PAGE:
beta wave


Also found in: Dictionary, Thesaurus, Legal, Financial, Encyclopedia, Wikipedia.
Related to beta wave: theta wave

be·ta rhyth·m

a wave pattern in the electroencephalogram in the frequency band of 18-30 Hz.
Synonym(s): beta wave

beta wave

n.
An electrical oscillation occurring in the human brain at a frequency of about 13 to 30 hertz as recorded on an electroencephalogram, associated with a state of alert wakefulness. Also called beta rhythm.

beta wave

one of several types of brain waves, characterized by relatively low voltage and a frequency of more than 13 Hz. Beta waves are the "busy waves" of the brain, recorded by electroencephalograph from the frontal and the central areas of the cerebrum when the patient is awake and alert with eyes open. Also called beta rhythm.Compare alpha wave,delta wave,theta wave.

beta wave

An electroencephalographic deflection. Its frequency is between 18 and 30 Hz. See: beta rhythm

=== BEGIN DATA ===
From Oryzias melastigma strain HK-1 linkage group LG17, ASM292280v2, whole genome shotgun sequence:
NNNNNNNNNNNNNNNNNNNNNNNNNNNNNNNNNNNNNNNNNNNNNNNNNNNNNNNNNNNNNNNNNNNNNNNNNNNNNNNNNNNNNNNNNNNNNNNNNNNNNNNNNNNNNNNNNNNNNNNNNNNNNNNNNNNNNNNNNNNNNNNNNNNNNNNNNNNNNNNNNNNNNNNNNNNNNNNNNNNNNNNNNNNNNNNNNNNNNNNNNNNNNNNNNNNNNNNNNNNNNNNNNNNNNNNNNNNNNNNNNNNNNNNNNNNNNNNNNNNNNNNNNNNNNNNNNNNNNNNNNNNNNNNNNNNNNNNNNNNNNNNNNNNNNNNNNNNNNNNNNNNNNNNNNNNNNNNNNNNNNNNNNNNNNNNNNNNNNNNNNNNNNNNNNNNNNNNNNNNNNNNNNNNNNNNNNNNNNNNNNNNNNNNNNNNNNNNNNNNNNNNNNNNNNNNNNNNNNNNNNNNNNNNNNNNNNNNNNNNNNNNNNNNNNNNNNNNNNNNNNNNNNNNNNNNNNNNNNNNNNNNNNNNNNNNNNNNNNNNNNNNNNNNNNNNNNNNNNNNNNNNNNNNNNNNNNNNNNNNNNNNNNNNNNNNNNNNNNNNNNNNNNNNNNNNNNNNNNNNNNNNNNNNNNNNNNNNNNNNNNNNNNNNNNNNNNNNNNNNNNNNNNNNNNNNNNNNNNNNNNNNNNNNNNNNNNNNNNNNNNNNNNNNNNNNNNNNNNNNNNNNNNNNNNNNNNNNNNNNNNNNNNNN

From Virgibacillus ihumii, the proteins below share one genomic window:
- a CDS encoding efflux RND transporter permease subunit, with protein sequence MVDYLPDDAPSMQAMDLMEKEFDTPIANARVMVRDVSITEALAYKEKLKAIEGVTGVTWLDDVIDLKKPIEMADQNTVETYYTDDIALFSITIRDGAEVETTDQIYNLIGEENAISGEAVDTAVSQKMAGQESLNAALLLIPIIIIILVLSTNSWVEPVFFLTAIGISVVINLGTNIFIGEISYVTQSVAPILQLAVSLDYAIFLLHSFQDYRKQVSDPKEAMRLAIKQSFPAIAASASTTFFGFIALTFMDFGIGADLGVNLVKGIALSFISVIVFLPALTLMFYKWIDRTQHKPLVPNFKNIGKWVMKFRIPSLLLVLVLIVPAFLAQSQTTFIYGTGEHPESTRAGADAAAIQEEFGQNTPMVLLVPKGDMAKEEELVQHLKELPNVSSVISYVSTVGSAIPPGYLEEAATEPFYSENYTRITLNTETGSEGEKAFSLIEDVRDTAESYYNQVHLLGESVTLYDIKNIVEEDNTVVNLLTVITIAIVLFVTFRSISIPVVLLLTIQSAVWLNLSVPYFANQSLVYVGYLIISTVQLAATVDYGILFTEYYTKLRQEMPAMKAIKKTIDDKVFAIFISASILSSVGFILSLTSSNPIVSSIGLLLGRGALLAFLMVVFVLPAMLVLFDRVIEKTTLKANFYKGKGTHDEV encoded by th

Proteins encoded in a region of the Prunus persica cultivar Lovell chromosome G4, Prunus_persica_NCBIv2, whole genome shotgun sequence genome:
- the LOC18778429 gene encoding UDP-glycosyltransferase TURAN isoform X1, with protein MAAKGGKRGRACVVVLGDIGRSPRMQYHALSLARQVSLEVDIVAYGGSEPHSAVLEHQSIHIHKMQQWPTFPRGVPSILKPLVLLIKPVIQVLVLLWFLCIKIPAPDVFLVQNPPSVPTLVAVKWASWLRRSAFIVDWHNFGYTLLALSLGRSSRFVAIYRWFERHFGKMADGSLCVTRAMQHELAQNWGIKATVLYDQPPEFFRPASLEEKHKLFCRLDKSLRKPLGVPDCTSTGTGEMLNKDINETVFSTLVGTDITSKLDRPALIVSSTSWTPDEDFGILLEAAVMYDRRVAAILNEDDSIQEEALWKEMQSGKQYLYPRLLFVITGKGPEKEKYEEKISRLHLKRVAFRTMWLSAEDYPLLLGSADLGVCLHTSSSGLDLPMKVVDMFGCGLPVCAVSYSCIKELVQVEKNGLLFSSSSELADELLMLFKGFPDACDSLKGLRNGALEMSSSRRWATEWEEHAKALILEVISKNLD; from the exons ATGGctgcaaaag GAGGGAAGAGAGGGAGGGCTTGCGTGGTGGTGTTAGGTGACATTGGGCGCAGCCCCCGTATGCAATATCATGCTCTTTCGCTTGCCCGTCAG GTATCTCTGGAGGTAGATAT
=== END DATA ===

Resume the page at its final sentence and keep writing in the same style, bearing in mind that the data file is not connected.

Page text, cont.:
See also: wave
References in periodicals archive ?
In addition, absolute mid beta waves increased in the same regions (left frontal and right parietal) and these changes might be enhancing the alertness state.
Stroop Beta Waves: Initial beta waves recorded during Stroop testing ranged from 11.
Persons who abuse alcohol chronically have been found to have lower levels of alpha and theta waves and an excess of beta waves, perhaps contributing to use of alcohol to raise levels of those brain waves to a more pleasant state of relaxation (Peniston & Kulkowsky, 1989).
Often increasing low beta waves using a sensory motor-response protocol will help migraines and some seizure symptoms.
Once the rats mastered the task, their brainwaves slowed to almost a quarter of their initial frequency, becoming beta waves.
Beta: Beta waves are the busy waves that usually allow a person to be focused and intentional.
Beta waves are very-high frequency and are used when a person concentrates.
In a 1996 study, co-workers given a 15-minute massage while sitting in a chair had lower levels of alpha and beta waves - indicating more mental alertness - than colleagues who simply sat quietly in their chairs and tried to relax.
She said once a person learns to control the alpha and beta waves, the "control signal" can then be used to program anything from lighting, to music, to motors.